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Euro bosses move 2023 Finals from London to Dublin

NEWS: Next year’s Champions Cup and Challenge Cup finals won’t be taking place at the Tottenham Stadium in London as originally planned and will instead be held at the Aviva Stadium in Dublin due to complications with the English football calendar.


With the Premier League concluding later than usual due to the 2022 FIFA World Cup taking place in November and December, coupled with the impact of Rugby World Cup 2023 on the EPCR calendar, it was decided to select the Aviva Stadium as next season’s host venue.

The two 2023 showpiece matches will take place in the Irish capital on Friday, May 19, and Saturday, May 20, at the end of a season in which South African teams from the URC will be able to participate.

Ticket sales for Dublin 2023 open with a priority window from this Friday, May 20, enabling fans to secure their places and plan their weekend well in advance. EPCR chairman Dominic McKay said: “Following extensive discussions with all stakeholders, including the Aviva Stadium, Dublin City Council and the IRFU, we are delighted to be bringing the Heineken Champions Cup and EPCR Challenge Cup Finals back to Dublin next May.

“The ground has a strong association with EPCR, having staged three finals over the years, and we are very much looking forward to returning to Dublin. We are very happy to continue working with Tottenham Hotspur to stage our finals there soon.

“It is a sensational stadium with a burgeoning history of hosting rugby matches. In the meantime, it is exciting to be returning to a rugby heartland at the Aviva Stadium, and we look forward to welcoming fans, clubs, players and stakeholders to what promises to be an outstanding weekend in May next year.”

IRFU CEO Kevin Potts added: “The IRFU is delighted that the Aviva Stadium has been chosen to host the 2023 finals. It is an exciting prospect to have the opportunity of hosting the pinnacle of European club rugby at the home of Irish rugby. Hopefully, we will have at least one Irish team involved in the final stages of what will be a true celebration of European club rugby, stamped with the unique atmosphere that Irish supporters inevitably bring to the culmination of these major European competitions.”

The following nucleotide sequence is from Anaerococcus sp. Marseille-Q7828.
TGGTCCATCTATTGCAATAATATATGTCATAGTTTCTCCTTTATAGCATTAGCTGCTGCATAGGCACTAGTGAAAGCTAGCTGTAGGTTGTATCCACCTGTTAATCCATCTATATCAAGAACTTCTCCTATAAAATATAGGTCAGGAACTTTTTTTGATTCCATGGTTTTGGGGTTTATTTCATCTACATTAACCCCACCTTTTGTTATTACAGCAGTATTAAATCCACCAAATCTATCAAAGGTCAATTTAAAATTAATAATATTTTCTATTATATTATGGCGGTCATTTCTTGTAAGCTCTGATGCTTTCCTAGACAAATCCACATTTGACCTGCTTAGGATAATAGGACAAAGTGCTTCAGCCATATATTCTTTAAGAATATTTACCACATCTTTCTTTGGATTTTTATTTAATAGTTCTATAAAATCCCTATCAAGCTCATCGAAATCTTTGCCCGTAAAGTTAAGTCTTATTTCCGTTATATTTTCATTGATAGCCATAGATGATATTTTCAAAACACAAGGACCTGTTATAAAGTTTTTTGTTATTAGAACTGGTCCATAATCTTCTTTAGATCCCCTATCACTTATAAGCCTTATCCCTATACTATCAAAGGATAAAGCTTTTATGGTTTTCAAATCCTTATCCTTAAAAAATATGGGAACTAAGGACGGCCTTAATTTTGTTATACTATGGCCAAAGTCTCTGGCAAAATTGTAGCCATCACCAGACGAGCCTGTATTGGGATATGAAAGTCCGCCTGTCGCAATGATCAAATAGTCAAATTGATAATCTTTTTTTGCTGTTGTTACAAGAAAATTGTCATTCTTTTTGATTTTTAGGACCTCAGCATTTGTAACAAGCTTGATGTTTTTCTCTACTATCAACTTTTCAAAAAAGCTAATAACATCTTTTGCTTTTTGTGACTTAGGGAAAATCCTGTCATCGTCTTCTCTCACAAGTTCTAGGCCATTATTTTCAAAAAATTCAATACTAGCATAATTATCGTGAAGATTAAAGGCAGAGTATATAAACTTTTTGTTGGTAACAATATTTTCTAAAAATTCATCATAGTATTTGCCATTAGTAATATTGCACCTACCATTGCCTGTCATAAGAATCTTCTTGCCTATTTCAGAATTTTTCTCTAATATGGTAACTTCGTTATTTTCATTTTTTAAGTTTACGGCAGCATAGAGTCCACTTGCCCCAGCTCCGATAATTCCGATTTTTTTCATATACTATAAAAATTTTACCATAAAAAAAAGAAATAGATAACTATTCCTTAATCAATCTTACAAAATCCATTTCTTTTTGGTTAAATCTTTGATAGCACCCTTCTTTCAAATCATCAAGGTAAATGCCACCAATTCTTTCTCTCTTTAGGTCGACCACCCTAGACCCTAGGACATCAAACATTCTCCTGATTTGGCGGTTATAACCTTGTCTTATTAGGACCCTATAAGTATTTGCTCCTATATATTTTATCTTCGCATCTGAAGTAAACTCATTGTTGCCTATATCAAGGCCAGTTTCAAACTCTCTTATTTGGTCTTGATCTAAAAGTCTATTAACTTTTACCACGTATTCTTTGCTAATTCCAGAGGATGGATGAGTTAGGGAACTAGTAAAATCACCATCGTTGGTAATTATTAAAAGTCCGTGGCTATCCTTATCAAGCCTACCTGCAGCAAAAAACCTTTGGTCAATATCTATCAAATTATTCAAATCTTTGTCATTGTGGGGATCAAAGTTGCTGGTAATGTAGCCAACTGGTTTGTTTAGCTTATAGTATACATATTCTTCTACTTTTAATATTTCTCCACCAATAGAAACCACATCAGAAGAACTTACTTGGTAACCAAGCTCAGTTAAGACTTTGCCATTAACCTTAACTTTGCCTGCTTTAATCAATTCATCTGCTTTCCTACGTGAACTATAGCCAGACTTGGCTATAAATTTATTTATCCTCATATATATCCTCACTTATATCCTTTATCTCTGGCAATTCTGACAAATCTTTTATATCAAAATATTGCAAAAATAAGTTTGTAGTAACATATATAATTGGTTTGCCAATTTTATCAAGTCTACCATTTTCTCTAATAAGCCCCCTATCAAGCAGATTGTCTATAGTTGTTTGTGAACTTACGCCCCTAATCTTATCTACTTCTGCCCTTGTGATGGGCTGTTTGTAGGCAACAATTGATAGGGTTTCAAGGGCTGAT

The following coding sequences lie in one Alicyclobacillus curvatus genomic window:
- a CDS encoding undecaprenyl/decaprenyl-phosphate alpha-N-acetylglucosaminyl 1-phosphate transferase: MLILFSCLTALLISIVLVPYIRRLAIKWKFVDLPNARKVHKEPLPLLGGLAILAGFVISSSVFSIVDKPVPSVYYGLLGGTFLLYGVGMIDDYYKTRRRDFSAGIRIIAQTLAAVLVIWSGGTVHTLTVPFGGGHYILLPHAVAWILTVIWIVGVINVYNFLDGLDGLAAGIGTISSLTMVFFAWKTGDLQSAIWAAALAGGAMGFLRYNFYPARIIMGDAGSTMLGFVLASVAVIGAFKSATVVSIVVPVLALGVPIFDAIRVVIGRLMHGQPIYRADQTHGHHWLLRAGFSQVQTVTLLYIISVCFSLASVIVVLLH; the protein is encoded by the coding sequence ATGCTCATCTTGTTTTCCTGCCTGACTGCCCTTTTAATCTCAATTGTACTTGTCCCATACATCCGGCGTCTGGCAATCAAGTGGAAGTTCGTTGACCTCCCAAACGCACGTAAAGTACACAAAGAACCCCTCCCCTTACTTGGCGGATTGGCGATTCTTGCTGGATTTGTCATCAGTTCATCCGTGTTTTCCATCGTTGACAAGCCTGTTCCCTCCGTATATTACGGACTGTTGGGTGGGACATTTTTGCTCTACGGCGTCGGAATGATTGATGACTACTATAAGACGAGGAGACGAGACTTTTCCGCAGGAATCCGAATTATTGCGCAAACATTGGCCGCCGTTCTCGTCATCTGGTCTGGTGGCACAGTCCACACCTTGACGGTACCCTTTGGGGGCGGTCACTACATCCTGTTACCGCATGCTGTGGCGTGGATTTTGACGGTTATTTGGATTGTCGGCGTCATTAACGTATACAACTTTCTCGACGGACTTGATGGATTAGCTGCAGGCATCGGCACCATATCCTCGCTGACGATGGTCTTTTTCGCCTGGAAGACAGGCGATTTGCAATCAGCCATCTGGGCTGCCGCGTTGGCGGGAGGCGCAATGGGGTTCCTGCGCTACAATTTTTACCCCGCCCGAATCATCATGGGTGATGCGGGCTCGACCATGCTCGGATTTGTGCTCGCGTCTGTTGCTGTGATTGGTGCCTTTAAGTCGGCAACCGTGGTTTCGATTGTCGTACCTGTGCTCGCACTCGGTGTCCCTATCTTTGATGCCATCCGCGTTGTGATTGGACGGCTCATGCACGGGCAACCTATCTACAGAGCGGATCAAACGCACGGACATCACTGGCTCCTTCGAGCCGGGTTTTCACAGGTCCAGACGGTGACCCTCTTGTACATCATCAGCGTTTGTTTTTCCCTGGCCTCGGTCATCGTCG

Niall Rynne, chairman of the Aviva Stadium board, said: “This will be the fourth time for Ireland to host the Champions Cup final and the second time for the Aviva Stadium to play host. The old Lansdowne Road was host in both 1999 and 2003, while the redeveloped Aviva Stadium held the final in 2013 when Toulon won the first of their three titles in a row.

“I have no doubt that the prospect of a home final in 2023 will be an even greater incentive for our Irish clubs to do well next year. One thing is certain: whoever makes the final can be certain of a great welcome not only at the Aviva but also from the city of Dublin.”

To date, six countries – England, France, Ireland, Scotland, Spain and Wales – have staged European club finals, and next week the spotlight moves to the Stade Velodrome in Marseille with big attendances expected for the deciders featuring Leinster versus La Rochelle and Toulou versus Lyon.



1999: Ulster Rugby 21 Colomiers 6, Lansdowne Road
2003: Stade Toulousain 22 Perpignan 17, Lansdowne Road
2013: RC Toulon 16 ASM Clermont Auvergne 15, Aviva Stadium
2013 (Challenge Cup): Leinster Rugby 34 Stade Francais Paris 13, RDS Arena

By Kim Ekin, @RugbyPass

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